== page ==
Admiralty Law Nz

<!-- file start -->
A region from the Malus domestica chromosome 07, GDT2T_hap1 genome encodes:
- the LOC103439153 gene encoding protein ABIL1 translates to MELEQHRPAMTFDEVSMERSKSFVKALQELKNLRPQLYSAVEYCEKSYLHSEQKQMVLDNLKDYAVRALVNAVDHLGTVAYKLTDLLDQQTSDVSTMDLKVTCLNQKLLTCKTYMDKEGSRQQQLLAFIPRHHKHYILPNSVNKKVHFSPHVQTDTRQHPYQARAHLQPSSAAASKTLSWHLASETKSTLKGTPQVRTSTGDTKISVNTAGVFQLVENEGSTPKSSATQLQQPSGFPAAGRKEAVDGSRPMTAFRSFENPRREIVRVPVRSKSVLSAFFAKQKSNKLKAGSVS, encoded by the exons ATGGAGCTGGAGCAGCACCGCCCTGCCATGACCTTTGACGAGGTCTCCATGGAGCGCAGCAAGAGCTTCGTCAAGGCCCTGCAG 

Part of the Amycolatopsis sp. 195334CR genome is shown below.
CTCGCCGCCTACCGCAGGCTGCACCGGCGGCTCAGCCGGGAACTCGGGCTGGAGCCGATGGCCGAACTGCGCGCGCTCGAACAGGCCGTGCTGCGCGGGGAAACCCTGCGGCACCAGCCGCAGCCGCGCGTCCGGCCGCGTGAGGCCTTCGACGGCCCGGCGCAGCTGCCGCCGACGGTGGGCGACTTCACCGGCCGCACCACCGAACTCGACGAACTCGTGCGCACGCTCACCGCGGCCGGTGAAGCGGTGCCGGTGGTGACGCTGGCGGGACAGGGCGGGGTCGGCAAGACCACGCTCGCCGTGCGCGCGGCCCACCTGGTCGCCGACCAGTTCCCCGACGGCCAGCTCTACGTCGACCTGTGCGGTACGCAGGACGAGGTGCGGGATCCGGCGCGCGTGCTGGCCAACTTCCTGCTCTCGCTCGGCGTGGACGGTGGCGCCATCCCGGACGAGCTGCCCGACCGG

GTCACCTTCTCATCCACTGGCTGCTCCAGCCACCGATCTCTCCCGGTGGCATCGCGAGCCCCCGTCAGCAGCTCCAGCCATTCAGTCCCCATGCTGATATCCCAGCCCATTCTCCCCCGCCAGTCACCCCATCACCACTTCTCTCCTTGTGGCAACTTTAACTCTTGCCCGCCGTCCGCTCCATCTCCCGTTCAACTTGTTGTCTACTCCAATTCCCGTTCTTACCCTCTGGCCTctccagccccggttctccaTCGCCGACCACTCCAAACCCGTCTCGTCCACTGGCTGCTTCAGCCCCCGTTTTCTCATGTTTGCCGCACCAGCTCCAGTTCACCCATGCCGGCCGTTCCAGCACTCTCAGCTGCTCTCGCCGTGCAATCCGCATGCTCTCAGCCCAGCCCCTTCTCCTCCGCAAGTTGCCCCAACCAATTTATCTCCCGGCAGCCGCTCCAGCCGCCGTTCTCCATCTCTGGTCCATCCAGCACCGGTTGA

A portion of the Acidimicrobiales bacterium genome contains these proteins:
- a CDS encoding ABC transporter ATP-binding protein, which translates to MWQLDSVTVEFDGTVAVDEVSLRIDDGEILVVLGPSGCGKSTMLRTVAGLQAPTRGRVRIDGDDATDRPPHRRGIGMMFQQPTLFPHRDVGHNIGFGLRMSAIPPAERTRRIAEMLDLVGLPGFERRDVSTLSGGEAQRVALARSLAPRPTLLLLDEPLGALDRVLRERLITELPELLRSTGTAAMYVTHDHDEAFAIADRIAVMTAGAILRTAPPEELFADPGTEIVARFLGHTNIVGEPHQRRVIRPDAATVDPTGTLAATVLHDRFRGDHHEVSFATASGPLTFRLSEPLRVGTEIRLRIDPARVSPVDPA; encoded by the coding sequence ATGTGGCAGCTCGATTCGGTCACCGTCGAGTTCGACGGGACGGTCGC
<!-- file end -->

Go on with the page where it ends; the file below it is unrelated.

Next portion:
An Act determining the jurisdiction of the Admiralty of the High Court of New Zealand and the District Court and jurisdiction in the high court price Vostok Shipping Co Limited v Confederation Limited [1999] NZCA 220 Proceedings in rem, Admiralty Jurisdiction, Beneficial Ownership of the Ship Maritime, Shipping and Admiralty Law in New Zealand shares a common maritime heritage with the legislation of the United Kingdom and New Zealand many similarities with the British Admiralty Act. Ocean Towing Salvage (Vanuatu) Ltd v Custom Fleet NZ Ltd [2006] NZHC 1481Quay Stevedoring Services Ltd v Enza Limited [2001] NZCA 300 The Queen v Howard Jonathan Hare [1999] NZCA 263 Fullers Bay of Islands Limited v Northland Regional Council & Ors [2001] NZCA 14 Fullers Bay of Islands Limited v Northland Regional Council & Ors [2000] NZCA 393 Keyman Trans Ltd v The Registrar of Ships. [2011] NZHC 1644 (October 31, 2011) Once a ship is stopped, there is often a prompt payment of the debt, so the ship can be released, although this is not always the case. If a claim is contested, the shipowner may make payment to the court as security for the claim so that the vessel can be released and the funds can be kept in court until the dispute has been resolved. California Bank & Trust v The Ship [2010] NZHC 349 (March 23, 2010). The Court may order the sale of vessels prior to the hearing on the merits of the case. The time it takes to receive a sales order before trial depends on the urgency of the plaintiff`s request, the rejection of the request, the existence of a ready market for the ship, and the likelihood that the ongoing costs of the arrest will exhaust the ship`s security. Arrest is possible regardless of the ship`s flag State for claims under common law maritime privileges or covered by section 4(1) of the Admiralty Act 1973. Maritime privileges apply to damage caused by a ship, rescue, land and respondent, the captain`s salaries and expenses, and the seafarers` salaries. In addition, the requirements of the Admiralty Act include: Oceanlaw New Zealand is uniquely positioned to provide its clients with expertise in the „wet“ and „dry“ aspects of the vessel trade. Our areas of activity cover several disciplines in several jurisdictions. Our practitioners are very experienced in this area of law.